By Roxana Hadadi | Film | December 8, 2017 | Comments (17)
… it falls a little short, and for me that is encapsulated in the casting of Bob Odenkirk as the Armenian-American Washington Post journalist with the given name Ben-Hur Haig Bagdikian. Does something about that feel off to you? It should.
Whitewashing is everywhere; whitewashing happens every day; and it feels like a new wound every time, especially when it’s an actor who is beloved. And at this point in his career, that’s what Odenkirk is, thanks to the continued underground appeal of Mr. Show with David Cross (who also appears in The Post), his years of comedy work, and his transition into dramatic leading man with the critically adored Better Call Saul.
… He’s ultimately a paragon of journalistic virtue, and Odenkirk is quite good at capturing the nuances of that character, and still, he shouldn’t have been cast. … Bagdikian was one hard dude, and presenting him just as some white guy, which is what Spielberg does by casting Odenkirk, flattens his experiences. Sure, in the 1900s a Boston judge decided that if Jewish people should count as white to the U.S. government, so should Armenians, but as the years have passed it has become more and more clear that those simplistic ways of lumping together various cultures and ethnicities aren’t valid anymore. Which is to say that Odenkirk, with his Irish and German ancestry, simply isn’t believable as someone whose name is Bagdikian. He’s just not.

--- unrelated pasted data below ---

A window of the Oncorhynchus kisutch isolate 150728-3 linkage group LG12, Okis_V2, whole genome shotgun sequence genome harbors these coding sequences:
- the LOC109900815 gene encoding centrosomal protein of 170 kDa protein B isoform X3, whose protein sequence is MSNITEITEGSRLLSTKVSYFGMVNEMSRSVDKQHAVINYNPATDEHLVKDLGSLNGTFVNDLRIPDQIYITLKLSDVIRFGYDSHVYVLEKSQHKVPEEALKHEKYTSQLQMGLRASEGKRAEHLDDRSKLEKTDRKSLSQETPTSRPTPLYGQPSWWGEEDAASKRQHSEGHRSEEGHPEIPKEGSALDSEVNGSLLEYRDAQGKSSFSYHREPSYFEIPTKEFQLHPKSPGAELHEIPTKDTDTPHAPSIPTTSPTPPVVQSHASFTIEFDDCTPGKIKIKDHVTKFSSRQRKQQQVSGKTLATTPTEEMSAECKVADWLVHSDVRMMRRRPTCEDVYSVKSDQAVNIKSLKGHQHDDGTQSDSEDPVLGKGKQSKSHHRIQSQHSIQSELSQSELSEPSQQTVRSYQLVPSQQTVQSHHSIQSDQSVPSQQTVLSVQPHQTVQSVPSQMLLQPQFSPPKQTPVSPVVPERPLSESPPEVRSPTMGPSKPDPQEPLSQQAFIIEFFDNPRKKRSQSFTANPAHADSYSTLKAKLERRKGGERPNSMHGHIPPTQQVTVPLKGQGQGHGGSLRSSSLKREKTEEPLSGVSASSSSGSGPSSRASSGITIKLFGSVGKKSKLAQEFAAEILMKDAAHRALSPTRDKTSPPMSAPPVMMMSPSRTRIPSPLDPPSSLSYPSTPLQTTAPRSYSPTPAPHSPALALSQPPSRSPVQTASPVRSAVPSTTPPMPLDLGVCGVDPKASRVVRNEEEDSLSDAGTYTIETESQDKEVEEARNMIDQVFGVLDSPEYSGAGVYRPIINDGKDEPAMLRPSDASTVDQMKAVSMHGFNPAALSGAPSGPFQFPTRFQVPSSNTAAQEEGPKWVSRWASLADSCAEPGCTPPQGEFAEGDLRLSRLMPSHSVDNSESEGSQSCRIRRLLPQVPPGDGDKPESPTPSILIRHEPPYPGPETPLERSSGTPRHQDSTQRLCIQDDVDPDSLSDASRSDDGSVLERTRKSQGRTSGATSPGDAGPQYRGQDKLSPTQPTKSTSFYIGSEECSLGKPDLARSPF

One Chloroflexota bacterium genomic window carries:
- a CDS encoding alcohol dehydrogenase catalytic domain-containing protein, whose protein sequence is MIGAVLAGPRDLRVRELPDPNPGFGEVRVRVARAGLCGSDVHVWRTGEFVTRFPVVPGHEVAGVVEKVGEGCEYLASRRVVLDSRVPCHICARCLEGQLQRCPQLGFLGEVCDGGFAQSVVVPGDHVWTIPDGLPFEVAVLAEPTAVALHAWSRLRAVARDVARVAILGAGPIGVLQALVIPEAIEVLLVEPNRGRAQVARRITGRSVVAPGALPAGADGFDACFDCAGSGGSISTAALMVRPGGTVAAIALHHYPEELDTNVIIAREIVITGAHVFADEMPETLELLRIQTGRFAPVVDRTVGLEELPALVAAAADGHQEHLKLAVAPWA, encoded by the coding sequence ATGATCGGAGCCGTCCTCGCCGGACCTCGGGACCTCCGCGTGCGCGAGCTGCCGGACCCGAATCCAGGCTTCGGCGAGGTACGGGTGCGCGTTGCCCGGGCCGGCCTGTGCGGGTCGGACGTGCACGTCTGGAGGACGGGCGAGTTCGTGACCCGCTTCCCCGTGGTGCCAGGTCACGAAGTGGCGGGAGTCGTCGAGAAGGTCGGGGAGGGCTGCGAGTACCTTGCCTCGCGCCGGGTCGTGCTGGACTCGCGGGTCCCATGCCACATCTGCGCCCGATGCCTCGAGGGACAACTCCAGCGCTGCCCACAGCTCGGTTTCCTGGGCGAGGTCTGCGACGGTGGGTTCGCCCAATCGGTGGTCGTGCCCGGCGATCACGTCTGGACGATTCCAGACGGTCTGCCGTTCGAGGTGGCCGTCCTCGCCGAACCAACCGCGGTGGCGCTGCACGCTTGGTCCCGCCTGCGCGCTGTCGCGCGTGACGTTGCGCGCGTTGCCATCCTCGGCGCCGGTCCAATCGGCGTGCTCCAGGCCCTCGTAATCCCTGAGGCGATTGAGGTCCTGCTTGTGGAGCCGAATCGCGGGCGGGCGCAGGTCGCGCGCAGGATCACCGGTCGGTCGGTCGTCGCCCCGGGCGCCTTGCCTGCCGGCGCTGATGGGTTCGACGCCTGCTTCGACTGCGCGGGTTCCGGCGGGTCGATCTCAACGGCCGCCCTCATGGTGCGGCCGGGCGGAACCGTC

Bagdikian had an improbable-looking nose, and it looks like Spielberg didn’t insist on a prosthetic for Odenkirk to quite match it. (If he had, everybody would be complaining about stereotyping noses.)
Armenians used to be just plain white in America. For example, the late Mike Connors (born Krekor Ohanian in Fresno, CA in 1925) played Irish-American detective Joe Mannix from 1967-1975. I don’t recall anybody complaining back then about Mannix being brown-washed.
But now that we have White Privilege, everybody is trying to bail out of the white race.
Odenkirk has made his career by being a Northwestern-looking guy with Southeastern energy and chutzpah, which is a slightly disconcerting combination. He often plays a character who at first you think is a Jewish guy who has groomed himself to look Northern European, but then you eventually figure out he’s a Northern European pretending to be a Jewish guy pretending to be a Northern European. It’s not a coincidence that in his most famous role as Saul Goodman on Breaking Bad and now his own spinoff series, he plays a criminal attorney who changed his name from Jimmy McGill to Saul Goodman because clients prefer Jewish attorneys.
In many of his roles, he often plays some kind of media business hustler, like Garry Shandling’s agent Stevie on The Larry Sanders Show and a local TV anchorman in Nebraska. (Greg Kinnear sometimes plays similar roles.) He’s good at it. Which is why, I’m guessing, Spielberg hired him.
Similarly, Streep isn’t Jewish like Graham and Hanks is more Portuguese than the Boston Brahmin Bradlee, but Spielberg cast them in those roles because he figured they would do good jobs. And Spielberg is often right about such things.[Comment at Unz.com]